• Research project commissioned by the Flemish
    Ministry of Education - aiming at the design and
    evaluation of a powerful LE that can elicit in
    students the appropriate learning processes for
    acquiring the new standards for math education
  • The LE (consisting of 20 lessons) in 4 classrooms
    was fundamentally changed with respect to the
    following components
  • the content of learning and teaching
  • the nature of the problems
  • the instructional techniques
  • the classroom culture

21
Competence Competent problem-solving model An
overall SR-strategy for solving mathematical
problems
STEP 1 BUILD A MENTAL REPRESENTATION OF THE
PROBLEM
STEP 2 DECIDE HOW TO SOLVE THE PROBLEM
STEP 3 EXECUTE THE NECESSARY CALCULATIONS
STEP 4 INTERPRET THE OUTCOME AND FORMULATE AN
ANSWER
STEP 5 EVALUATE THE SOLUTION
22
Acquiring this problem-solving strategy involves
  • 1. Awareness training becoming aware of the
    different phases of the SR strategy
  • 2. Self-regulation training becoming able to
    monitor and evaluate ones actions during the
    different phases of the solution process
  • 3. Heuristic strategy training gaining mastery
    of the eight heuristic strategies (involved in
    step 1 and 2 of the strategy)

23
Varied set of carefully designed realistic (or
authentic), complex, and open problems that
differ substantially from the traditional
textbook tasks
Moreover, these problems were presented in
different formats a text, a newspaper article, a
brochure, a comic strip, a table, or a
combination of several of these formats
24
Example of a problem used in one of the project
lessons
  • Pete and Annie are building a miniature town
    with cardboard. The space between the church and
    the town hall seems the perfect location for a
    big parking lot. The available space has the
    format of a square with a side of 50 cm and is
    surrounded by walls except for its street side.
    Pete has already made a cardboard square of the
    appropriate size. What will be the maximum
    capacity of their parking lot?

1. Fill in the maximum capacity of the parking
lot on the banner 2. Draw on the cardboard
square how you can best divide the parking lot in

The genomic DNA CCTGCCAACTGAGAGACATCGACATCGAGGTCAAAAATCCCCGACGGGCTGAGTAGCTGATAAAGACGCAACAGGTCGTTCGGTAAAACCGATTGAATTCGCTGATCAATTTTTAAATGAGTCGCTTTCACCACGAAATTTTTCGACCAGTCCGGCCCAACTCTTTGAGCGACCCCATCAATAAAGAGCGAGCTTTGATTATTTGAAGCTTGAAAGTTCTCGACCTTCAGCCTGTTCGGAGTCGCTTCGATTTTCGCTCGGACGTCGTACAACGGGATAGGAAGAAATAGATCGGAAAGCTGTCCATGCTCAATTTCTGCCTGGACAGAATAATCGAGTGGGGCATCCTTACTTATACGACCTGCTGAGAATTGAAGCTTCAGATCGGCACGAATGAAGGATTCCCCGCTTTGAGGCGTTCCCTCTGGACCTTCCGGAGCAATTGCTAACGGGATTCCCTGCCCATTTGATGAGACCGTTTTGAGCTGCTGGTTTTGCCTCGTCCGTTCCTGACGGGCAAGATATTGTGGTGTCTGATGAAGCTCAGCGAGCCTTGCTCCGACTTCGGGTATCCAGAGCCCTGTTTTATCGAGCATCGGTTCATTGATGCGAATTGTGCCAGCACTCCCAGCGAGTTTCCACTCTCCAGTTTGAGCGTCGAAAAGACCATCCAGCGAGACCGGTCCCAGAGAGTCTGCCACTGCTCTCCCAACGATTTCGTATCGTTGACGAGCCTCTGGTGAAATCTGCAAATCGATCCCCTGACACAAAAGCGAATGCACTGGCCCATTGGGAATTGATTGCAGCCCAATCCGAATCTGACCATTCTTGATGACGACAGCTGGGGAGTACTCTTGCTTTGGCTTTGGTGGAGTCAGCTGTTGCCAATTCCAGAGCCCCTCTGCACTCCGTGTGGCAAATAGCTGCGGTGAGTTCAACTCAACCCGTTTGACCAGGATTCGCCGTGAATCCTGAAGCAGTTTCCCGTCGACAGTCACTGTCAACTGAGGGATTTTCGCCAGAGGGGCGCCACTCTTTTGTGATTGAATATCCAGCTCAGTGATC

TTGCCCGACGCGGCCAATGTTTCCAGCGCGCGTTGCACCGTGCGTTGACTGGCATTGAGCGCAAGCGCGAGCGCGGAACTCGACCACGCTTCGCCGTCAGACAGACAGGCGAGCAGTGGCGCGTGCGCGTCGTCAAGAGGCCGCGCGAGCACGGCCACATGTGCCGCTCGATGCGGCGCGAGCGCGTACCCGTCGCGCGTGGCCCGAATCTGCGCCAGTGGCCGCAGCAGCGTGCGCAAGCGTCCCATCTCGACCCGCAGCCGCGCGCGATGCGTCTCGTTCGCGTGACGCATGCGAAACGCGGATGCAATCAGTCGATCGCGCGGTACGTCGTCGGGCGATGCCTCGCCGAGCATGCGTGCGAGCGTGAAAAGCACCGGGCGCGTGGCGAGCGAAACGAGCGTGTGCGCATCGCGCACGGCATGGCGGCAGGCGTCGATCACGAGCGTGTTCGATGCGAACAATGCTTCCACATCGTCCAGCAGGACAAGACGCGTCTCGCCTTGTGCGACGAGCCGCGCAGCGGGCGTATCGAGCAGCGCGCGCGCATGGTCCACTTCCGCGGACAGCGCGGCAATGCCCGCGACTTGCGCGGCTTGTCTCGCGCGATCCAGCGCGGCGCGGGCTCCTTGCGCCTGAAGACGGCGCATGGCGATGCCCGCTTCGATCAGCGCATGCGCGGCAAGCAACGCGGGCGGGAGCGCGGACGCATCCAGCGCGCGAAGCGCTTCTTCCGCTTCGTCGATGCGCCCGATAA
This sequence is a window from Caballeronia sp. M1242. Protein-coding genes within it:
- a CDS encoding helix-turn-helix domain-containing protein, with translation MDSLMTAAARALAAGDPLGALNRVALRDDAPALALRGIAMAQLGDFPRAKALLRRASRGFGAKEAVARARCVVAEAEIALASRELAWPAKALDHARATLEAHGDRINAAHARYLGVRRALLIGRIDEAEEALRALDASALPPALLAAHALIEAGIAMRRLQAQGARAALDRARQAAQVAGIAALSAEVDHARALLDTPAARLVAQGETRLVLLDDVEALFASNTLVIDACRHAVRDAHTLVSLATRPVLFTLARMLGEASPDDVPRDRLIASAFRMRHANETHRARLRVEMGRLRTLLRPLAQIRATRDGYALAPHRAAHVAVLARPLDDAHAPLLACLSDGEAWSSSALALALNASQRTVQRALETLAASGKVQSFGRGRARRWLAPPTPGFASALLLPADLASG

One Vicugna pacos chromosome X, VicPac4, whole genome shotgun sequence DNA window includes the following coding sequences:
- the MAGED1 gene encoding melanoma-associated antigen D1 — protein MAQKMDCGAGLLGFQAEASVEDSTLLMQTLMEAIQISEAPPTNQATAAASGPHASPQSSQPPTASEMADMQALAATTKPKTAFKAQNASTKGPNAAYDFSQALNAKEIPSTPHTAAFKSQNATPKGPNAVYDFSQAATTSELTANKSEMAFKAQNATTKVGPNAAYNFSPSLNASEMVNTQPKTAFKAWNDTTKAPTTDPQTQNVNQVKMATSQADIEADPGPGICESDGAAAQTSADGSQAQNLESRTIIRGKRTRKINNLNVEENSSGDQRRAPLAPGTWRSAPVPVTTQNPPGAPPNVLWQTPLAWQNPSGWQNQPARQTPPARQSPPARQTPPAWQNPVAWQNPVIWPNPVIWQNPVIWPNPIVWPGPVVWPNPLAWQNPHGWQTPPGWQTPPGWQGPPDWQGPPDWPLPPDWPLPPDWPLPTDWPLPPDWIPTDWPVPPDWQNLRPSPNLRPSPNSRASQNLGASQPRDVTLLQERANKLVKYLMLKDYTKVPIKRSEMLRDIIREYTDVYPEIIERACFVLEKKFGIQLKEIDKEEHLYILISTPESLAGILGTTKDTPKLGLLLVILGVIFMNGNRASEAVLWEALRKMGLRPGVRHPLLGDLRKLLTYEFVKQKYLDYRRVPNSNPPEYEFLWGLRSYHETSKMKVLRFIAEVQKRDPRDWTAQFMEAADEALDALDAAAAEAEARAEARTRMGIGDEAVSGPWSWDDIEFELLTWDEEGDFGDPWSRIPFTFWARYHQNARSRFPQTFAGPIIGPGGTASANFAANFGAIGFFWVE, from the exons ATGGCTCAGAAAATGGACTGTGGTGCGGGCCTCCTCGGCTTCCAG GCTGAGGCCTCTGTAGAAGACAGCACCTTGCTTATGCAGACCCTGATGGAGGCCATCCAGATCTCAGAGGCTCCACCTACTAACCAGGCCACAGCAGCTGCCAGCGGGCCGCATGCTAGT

parking spaces 3 . Explain how you came to your
plan for the parking lot
25
A learning community was created through the
application of a varied set of activating and
interactive instructional techniques
  • The basic instructional model for each lesson
    period consisted of the following sequence of
    classroom activities
  • (1) a short whole-class introduction
  • (2) two group assignments solved in fixed
    heterogeneous
  • groups of three to four pupils, each of
    which was followed
  • by a whole-class discussion
  • (3) an individual task also with a subsequent
    whole-class
  • discussion
  • Throughout the whole lesson the teacher's role
    was to encourage and scaffold pupils to engage
    in, and to reflect upon, the kinds of cognitive
    and SR activities involved in the model of
    skilled problem solving. These instructional
    supports were gradually faded out

26
Innovative classroom culture
  • Establishment of new social norms about
    learning and teaching math problem solving
  • (1) stimulating pupils to articulate and
    reflect
  • upon their solution strategies,
  • (mis)conceptions, beliefs, and feelings
  • relating to math problem solving
  • (2) discussing about what counts as a good
  • problem, a good response, and a good
  • solution procedure
  • (3) reconsidering the role of the teacher and
    the pupils in the mathematics classroom

27
This LE was elaborated in partnership with the
teachers of the experimental classes and their
principals
  • The teachers were involved at each stage of the
    study, from the pre-intervention planning to the
    postintervention evaluation
  • Meetings were organized to encourage reflection
    and input from all members of the research team,
    the teachers and their principals
  • The model of teacher development adopted
    emphasized the creation of a social context
    wherein teachers and researchers learn from each
    other through continuous discussion and
    reflection on the basic principles of the LE, the
    learning materials developed, and the teachers'
    practices during the lessons

28
This has resulted, for example, in a set of ten
general guidelines for the teachers comprising
specific actions they should take and ways they
should be involved with students before, during,
and after the individual and group assignments in
order to strengthen the power of the LE In the
teachers guide, each of these ten guidelines was
accompanied by an explanation of its purpose, as
well as by several worked-out examples of their
implementation
29